A member of the ruling coalition in the Serbian parliament has proposed changes to the law and rules of parliament to prevent MPs from moving from party to party and from missing sessions.
Socialist Party of Serbia (SPS) MP group chief Djordje Milicevic submitted draft amendments to the law on parliament to prevent what is called “a trade in seats” and the purchase of parliament seats by parties that failed to win a single seat at elections. Under the amendments, MPs can’t represent political parties, coalitions or groups that failed to win seats. “MP groups cannot be formed by parties, coalitions or citizens’ groups that did not win seats under the law on electing members of parliament,” the draft amendments said, adding that cross-overs and “the purchase of seats” can cause political instability, damage the reputation of parliament and alter the will of the voters.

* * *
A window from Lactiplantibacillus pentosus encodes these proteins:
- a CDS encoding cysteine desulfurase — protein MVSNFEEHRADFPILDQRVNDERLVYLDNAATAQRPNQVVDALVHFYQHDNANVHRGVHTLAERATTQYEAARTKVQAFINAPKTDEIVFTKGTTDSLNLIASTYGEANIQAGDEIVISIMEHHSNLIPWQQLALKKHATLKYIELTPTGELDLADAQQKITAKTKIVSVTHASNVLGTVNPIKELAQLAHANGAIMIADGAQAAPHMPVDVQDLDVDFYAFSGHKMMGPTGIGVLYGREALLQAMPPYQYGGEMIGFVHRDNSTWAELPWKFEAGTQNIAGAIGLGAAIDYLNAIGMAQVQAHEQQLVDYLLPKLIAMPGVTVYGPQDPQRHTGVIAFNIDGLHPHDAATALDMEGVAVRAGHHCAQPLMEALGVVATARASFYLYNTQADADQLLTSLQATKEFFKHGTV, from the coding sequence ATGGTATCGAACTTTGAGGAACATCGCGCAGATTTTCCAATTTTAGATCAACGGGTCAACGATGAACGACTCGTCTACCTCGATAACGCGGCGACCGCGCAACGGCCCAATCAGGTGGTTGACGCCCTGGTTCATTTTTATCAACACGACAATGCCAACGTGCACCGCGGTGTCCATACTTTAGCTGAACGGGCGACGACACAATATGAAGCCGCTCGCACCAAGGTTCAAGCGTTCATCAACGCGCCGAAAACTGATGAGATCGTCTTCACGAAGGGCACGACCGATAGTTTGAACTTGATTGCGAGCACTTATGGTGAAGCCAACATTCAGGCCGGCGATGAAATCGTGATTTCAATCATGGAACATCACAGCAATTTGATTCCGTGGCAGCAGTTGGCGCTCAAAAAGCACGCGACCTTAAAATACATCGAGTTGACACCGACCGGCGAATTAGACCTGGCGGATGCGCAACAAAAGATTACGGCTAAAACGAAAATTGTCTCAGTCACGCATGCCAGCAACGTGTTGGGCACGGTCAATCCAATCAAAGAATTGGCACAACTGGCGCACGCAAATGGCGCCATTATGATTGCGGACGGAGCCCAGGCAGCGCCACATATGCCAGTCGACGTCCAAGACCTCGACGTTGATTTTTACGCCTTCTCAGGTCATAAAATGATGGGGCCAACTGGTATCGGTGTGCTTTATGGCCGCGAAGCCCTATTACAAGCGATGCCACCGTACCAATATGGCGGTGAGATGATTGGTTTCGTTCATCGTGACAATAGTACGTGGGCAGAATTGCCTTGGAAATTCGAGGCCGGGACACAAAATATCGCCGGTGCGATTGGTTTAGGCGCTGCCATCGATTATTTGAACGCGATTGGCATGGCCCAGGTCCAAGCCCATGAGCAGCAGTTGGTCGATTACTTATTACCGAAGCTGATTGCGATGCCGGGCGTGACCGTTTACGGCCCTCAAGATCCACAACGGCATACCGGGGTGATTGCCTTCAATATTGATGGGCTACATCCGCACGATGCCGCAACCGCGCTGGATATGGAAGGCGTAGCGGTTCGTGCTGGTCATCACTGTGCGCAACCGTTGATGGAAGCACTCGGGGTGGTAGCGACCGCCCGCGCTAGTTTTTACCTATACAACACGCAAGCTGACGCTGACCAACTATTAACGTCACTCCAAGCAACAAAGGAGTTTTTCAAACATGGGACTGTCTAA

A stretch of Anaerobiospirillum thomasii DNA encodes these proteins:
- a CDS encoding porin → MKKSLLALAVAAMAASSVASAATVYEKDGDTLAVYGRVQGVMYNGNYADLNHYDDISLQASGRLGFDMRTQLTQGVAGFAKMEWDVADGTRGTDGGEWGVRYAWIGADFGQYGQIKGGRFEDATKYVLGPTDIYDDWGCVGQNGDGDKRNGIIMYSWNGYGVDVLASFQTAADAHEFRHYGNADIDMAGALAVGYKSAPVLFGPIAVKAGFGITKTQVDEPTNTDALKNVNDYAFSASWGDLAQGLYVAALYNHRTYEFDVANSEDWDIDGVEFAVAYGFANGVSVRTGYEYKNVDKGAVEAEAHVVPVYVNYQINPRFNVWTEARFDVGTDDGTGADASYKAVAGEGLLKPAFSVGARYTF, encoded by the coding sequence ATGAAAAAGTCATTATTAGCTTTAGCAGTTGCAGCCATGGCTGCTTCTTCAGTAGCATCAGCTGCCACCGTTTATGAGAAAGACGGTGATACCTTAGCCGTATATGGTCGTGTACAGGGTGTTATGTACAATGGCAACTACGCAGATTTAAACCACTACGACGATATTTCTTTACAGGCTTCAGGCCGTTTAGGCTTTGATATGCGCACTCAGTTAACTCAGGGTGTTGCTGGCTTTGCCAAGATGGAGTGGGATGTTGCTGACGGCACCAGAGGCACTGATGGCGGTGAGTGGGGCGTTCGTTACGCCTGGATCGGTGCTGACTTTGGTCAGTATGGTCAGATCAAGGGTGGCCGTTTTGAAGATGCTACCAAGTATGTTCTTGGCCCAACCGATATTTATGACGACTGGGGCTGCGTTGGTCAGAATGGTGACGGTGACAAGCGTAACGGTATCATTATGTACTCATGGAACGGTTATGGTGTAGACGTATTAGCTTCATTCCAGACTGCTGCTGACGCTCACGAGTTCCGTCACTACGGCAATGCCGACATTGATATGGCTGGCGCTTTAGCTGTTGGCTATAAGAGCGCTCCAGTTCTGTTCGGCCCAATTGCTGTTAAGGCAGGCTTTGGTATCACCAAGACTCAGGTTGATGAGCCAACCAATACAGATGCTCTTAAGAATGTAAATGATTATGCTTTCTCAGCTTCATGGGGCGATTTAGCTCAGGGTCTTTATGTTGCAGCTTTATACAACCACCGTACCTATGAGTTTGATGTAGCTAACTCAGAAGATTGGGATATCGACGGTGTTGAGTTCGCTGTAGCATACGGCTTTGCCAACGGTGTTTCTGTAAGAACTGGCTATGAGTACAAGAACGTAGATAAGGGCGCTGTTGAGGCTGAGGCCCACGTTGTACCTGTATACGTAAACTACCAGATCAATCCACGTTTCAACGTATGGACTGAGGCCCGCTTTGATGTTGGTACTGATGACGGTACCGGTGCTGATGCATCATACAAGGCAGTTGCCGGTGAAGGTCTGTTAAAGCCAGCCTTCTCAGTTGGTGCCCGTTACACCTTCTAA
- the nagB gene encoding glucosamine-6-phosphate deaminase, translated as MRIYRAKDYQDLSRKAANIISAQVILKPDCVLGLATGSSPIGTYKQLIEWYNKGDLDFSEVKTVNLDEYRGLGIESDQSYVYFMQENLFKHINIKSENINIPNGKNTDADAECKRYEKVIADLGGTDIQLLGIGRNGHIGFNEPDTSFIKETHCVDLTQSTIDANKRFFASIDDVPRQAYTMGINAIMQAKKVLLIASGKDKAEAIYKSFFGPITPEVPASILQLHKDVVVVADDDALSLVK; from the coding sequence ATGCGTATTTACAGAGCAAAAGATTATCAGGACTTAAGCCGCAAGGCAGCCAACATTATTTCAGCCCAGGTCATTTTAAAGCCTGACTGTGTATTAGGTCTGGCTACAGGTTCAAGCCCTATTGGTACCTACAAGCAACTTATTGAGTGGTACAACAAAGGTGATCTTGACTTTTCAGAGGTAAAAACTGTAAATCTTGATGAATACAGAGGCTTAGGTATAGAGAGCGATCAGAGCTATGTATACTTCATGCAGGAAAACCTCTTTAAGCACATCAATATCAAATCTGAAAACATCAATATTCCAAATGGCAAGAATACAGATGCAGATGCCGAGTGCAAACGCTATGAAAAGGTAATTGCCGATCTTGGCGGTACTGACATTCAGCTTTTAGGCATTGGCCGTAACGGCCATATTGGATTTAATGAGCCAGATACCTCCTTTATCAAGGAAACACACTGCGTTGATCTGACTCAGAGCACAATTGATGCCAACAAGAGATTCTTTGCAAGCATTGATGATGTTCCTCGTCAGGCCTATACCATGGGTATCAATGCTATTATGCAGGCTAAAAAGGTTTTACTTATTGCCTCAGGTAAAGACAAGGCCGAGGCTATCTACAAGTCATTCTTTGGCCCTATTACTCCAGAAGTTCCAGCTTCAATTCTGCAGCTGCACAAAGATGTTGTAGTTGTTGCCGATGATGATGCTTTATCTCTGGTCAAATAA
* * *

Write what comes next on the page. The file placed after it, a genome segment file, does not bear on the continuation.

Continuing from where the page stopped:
Milicevic warned that frequent changes in MP groups caused by “the will of leaders and financing from non-parliamentary parties or other centers of power can damage parliament’s reputation even more”. He said he does not dispute the right of MPs to own their seats but added that the will of the voters must not be altered.
Milicevic also proposed changes to the rules of parliament to impose a 10 percent fine on any MP who fails to attend a session without good cause. His proposal includes higher fines of 20 to 30 percent of an MPs salary for failure to appear at voting sessions or when less than 84 of the total of 250 MPs are present. “Some MPs and entire MP groups have not been taking part in parliament sessions for some time but they have not been giving up their salaries, travel expenses or trips,” he said.
A number of Serbian opposition MPs have been boycotting parliament sessions for months, amid calls from the ruling coalition to come back to sessions.